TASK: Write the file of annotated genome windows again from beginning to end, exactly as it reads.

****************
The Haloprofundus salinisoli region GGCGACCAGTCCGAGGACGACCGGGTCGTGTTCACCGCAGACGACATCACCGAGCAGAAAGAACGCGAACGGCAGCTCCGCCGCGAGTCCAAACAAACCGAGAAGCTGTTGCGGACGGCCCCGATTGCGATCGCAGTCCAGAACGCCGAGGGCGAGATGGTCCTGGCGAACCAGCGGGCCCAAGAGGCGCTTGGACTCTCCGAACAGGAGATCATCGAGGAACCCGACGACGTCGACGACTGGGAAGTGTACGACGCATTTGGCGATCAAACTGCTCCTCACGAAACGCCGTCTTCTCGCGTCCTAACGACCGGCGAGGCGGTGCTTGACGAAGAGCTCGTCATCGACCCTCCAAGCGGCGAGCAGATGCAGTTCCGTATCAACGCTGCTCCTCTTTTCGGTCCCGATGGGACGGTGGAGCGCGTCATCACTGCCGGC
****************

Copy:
The Haloprofundus salinisoli region GGCGACCAGTCCGAGGACGACCGGGTCGTGTTCACCGCAGACGACATCACCGAGCAGAAAGAACGCGAACGGCAGCTCCGCCGCGAGTCCAAACAAACCGAGAAGCTGTTGCGGACGGCCCCGATTGCGATCGCAGTCCAGAACGCCGAGGGCGAGATGGTCCTGGCGAACCAGCGGGCCCAAGAGGCGCTTGGACTCTCCGAACAGGAGATCATCGAGGAACCCGACGACGTCGACGACTGGGAAGTGTACGACGCATTTGGCGATCAAACTGCTCCTCACGAAACGCCGTCTTCTCGCGTCCTAACGACCGGCGAGGCGGTGCTTGACGAAGAGCTCGTCATCGACCCTCCAAGCGGCGAGCAGATGCAGTTCCGTATCAACGCTGCTCCTCTTTTCGGTCCCGATGGGACGGTGGAGCGCGTCATCACTGCCGGC